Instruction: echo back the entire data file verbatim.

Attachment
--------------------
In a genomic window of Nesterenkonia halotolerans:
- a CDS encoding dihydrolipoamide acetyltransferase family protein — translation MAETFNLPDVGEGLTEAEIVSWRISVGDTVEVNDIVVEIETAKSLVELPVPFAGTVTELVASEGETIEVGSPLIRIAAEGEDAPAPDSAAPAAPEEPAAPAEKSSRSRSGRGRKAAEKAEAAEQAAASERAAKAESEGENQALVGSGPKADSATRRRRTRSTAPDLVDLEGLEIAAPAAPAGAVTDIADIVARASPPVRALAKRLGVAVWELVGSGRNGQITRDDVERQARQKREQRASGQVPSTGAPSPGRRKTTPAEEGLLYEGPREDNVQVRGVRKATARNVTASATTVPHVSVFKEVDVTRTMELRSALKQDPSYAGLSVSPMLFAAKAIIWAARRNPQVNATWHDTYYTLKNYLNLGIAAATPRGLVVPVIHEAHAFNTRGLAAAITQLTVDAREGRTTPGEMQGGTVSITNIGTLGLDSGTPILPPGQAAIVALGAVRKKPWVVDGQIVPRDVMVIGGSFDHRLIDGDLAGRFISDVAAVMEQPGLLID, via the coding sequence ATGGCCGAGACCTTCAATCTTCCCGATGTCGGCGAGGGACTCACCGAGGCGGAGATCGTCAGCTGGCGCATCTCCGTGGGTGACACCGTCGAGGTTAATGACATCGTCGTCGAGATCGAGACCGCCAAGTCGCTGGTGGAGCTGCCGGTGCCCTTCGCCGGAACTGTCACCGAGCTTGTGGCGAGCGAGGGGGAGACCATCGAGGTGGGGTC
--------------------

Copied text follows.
In a genomic window of Nesterenkonia halotolerans:
- a CDS encoding dihydrolipoamide acetyltransferase family protein — translation MAETFNLPDVGEGLTEAEIVSWRISVGDTVEVNDIVVEIETAKSLVELPVPFAGTVTELVASEGETIEVGSPLIRIAAEGEDAPAPDSAAPAAPEEPAAPAEKSSRSRSGRGRKAAEKAEAAEQAAASERAAKAESEGENQALVGSGPKADSATRRRRTRSTAPDLVDLEGLEIAAPAAPAGAVTDIADIVARASPPVRALAKRLGVAVWELVGSGRNGQITRDDVERQARQKREQRASGQVPSTGAPSPGRRKTTPAEEGLLYEGPREDNVQVRGVRKATARNVTASATTVPHVSVFKEVDVTRTMELRSALKQDPSYAGLSVSPMLFAAKAIIWAARRNPQVNATWHDTYYTLKNYLNLGIAAATPRGLVVPVIHEAHAFNTRGLAAAITQLTVDAREGRTTPGEMQGGTVSITNIGTLGLDSGTPILPPGQAAIVALGAVRKKPWVVDGQIVPRDVMVIGGSFDHRLIDGDLAGRFISDVAAVMEQPGLLID, via the coding sequence ATGGCCGAGACCTTCAATCTTCCCGATGTCGGCGAGGGACTCACCGAGGCGGAGATCGTCAGCTGGCGCATCTCCGTGGGTGACACCGTCGAGGTTAATGACATCGTCGTCGAGATCGAGACCGCCAAGTCGCTGGTGGAGCTGCCGGTGCCCTTCGCCGGAACTGTCACCGAGCTTGTGGCGAGCGAGGGGGAGACCATCGAGGTGGGGTC